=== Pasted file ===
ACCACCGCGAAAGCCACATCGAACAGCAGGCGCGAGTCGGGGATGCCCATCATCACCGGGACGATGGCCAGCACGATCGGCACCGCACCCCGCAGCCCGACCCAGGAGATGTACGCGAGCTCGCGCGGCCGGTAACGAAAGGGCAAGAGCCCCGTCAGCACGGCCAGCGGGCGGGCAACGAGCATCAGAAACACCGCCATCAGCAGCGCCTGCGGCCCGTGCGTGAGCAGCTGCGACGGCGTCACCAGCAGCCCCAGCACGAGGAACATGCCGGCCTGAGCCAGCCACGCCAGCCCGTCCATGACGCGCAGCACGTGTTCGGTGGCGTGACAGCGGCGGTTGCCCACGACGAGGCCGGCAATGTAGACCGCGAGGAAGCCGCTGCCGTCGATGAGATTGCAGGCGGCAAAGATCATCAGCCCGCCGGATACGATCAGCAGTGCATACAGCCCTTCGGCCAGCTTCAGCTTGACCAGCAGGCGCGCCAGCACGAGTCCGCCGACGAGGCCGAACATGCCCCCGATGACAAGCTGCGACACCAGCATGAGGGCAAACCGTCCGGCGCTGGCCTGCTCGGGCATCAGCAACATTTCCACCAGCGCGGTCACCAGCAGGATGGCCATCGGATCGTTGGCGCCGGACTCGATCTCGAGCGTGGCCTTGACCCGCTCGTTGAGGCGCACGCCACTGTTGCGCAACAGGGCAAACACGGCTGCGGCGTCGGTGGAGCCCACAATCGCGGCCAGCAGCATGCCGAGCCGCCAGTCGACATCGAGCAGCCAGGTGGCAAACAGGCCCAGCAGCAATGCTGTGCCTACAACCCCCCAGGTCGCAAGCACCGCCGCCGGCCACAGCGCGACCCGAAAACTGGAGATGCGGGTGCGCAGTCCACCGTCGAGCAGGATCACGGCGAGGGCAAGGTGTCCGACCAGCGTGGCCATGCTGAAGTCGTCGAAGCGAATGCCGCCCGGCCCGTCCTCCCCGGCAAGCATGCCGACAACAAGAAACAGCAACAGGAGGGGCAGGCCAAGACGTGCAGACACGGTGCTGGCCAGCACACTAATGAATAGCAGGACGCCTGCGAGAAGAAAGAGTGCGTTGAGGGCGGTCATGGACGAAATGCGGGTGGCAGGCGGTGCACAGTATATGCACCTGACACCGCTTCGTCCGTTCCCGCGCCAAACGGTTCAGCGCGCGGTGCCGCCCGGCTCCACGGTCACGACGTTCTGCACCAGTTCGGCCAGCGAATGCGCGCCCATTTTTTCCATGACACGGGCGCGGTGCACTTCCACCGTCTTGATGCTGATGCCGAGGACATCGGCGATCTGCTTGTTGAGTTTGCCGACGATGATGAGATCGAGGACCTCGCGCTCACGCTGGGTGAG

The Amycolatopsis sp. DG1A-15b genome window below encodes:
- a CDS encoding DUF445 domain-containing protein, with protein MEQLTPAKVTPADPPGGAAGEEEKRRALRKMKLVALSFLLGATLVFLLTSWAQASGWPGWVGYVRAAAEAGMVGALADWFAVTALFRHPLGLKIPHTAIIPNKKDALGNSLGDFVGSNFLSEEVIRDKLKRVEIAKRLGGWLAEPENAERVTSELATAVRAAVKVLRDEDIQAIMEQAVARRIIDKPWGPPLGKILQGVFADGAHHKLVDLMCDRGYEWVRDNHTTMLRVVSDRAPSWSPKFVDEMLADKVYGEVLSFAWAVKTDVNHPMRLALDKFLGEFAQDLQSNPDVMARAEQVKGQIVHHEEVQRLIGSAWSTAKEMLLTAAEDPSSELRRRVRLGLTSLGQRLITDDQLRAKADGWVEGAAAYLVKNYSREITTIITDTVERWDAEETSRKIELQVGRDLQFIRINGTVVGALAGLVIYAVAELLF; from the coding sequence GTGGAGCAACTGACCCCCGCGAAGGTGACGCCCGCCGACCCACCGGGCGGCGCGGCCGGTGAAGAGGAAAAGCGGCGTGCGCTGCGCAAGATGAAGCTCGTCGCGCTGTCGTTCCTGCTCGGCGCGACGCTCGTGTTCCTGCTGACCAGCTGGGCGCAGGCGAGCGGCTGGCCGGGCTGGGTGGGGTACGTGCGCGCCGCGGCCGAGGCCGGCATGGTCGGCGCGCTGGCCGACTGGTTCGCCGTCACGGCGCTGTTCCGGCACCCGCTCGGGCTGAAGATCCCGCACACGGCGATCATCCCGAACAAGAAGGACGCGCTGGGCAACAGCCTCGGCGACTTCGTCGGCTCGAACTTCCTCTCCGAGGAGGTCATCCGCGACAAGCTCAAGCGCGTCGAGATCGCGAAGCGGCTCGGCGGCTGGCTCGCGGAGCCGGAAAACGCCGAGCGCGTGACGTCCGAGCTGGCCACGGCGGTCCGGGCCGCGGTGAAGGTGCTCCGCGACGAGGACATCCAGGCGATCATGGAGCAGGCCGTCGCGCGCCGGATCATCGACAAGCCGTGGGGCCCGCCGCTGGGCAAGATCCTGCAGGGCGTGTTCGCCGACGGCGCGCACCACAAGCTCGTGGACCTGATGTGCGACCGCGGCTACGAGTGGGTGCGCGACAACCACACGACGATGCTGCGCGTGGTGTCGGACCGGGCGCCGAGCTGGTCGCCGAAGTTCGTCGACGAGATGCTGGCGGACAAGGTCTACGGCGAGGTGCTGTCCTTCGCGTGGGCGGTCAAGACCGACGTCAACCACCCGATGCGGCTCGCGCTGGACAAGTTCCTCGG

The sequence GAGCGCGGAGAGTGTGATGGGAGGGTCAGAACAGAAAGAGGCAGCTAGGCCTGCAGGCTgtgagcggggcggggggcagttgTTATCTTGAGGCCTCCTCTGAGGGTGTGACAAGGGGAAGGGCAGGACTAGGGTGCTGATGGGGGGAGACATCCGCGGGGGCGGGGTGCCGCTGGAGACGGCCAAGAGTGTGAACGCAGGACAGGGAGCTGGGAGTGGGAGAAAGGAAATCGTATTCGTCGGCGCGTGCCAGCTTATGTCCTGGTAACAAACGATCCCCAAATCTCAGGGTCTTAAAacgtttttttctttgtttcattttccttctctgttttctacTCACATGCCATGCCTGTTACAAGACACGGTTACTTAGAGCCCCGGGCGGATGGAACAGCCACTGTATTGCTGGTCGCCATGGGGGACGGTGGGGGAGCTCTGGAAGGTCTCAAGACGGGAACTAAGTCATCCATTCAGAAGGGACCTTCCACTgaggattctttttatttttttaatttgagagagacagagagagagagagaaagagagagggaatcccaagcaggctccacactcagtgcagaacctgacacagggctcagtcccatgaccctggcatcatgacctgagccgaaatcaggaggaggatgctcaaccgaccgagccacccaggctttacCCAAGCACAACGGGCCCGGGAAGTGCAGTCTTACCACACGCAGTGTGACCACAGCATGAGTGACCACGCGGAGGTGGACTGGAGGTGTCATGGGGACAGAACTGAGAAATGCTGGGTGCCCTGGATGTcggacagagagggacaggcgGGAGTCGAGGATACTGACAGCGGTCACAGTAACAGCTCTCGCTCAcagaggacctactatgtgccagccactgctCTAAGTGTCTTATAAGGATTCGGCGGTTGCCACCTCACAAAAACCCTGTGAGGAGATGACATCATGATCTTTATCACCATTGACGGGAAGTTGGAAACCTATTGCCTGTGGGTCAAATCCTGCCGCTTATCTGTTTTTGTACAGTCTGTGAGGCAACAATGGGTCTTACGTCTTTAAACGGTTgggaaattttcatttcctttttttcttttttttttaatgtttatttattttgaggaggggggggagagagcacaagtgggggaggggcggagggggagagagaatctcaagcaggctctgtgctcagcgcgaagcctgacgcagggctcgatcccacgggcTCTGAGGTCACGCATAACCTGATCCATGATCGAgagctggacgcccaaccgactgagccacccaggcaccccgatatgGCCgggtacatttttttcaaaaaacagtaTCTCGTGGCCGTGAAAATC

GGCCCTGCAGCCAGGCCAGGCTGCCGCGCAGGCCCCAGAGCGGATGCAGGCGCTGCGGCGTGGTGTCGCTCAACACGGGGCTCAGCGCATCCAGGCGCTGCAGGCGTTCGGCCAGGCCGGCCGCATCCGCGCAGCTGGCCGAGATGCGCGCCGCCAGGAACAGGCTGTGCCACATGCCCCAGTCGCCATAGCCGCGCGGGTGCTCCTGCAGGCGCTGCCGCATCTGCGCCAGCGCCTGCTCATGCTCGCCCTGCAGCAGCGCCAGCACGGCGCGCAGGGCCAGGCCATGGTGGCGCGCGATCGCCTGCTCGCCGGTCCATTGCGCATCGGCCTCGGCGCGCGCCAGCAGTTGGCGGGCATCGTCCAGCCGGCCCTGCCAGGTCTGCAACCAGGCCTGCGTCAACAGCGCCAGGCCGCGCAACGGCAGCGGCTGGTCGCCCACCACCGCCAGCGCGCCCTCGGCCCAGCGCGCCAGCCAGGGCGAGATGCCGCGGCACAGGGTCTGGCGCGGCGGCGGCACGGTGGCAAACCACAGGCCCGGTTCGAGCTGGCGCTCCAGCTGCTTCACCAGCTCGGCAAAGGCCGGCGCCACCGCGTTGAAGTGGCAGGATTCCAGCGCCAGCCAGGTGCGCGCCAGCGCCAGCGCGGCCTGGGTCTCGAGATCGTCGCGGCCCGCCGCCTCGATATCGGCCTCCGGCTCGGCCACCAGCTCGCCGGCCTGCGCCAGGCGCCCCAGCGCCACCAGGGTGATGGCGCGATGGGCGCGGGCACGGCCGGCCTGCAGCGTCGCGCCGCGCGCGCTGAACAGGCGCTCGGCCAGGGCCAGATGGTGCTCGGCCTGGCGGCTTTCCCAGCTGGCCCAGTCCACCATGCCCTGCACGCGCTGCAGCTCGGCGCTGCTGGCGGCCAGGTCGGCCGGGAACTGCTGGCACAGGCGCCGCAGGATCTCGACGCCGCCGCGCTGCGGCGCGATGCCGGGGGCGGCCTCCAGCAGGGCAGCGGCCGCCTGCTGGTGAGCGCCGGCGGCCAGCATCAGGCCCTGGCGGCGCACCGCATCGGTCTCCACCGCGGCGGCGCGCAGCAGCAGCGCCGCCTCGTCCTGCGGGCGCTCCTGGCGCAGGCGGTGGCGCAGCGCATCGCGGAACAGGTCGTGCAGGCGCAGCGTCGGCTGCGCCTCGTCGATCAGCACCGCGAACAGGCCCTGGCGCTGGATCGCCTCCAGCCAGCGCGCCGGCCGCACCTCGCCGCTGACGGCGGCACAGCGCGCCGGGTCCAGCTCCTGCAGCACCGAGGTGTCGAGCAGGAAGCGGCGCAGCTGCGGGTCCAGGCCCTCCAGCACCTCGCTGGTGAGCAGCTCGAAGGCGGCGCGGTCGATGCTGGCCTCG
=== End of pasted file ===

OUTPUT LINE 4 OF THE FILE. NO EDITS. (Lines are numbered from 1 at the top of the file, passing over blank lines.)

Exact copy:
The sequence GAGCGCGGAGAGTGTGATGGGAGGGTCAGAACAGAAAGAGGCAGCTAGGCCTGCAGGCTgtgagcggggcggggggcagttgTTATCTTGAGGCCTCCTCTGAGGGTGTGACAAGGGGAAGGGCAGGACTAGGGTGCTGATGGGGGGAGACATCCGCGGGGGCGGGGTGCCGCTGGAGACGGCCAAGAGTGTGAACGCAGGACAGGGAGCTGGGAGTGGGAGAAAGGAAATCGTATTCGTCGGCGCGTGCCAGCTTATGTCCTGGTAACAAACGATCCCCAAATCTCAGGGTCTTAAAacgtttttttctttgtttcattttccttctctgttttctacTCACATGCCATGCCTGTTACAAGACACGGTTACTTAGAGCCCCGGGCGGATGGAACAGCCACTGTATTGCTGGTCGCCATGGGGGACGGTGGGGGAGCTCTGGAAGGTCTCAAGACGGGAACTAAGTCATCCATTCAGAAGGGACCTTCCACTgaggattctttttatttttttaatttgagagagacagagagagagagagaaagagagagggaatcccaagcaggctccacactcagtgcagaacctgacacagggctcagtcccatgaccctggcatcatgacctgagccgaaatcaggaggaggatgctcaaccgaccgagccacccaggctttacCCAAGCACAACGGGCCCGGGAAGTGCAGTCTTACCACACGCAGTGTGACCACAGCATGAGTGACCACGCGGAGGTGGACTGGAGGTGTCATGGGGACAGAACTGAGAAATGCTGGGTGCCCTGGATGTcggacagagagggacaggcgGGAGTCGAGGATACTGACAGCGGTCACAGTAACAGCTCTCGCTCAcagaggacctactatgtgccagccactgctCTAAGTGTCTTATAAGGATTCGGCGGTTGCCACCTCACAAAAACCCTGTGAGGAGATGACATCATGATCTTTATCACCATTGACGGGAAGTTGGAAACCTATTGCCTGTGGGTCAAATCCTGCCGCTTATCTGTTTTTGTACAGTCTGTGAGGCAACAATGGGTCTTACGTCTTTAAACGGTTgggaaattttcatttcctttttttcttttttttttaatgtttatttattttgaggaggggggggagagagcacaagtgggggaggggcggagggggagagagaatctcaagcaggctctgtgctcagcgcgaagcctgacgcagggctcgatcccacgggcTCTGAGGTCACGCATAACCTGATCCATGATCGAgagctggacgcccaaccgactgagccacccaggcaccccgatatgGCCgggtacatttttttcaaaaaacagtaTCTCGTGGCCGTGAAAATC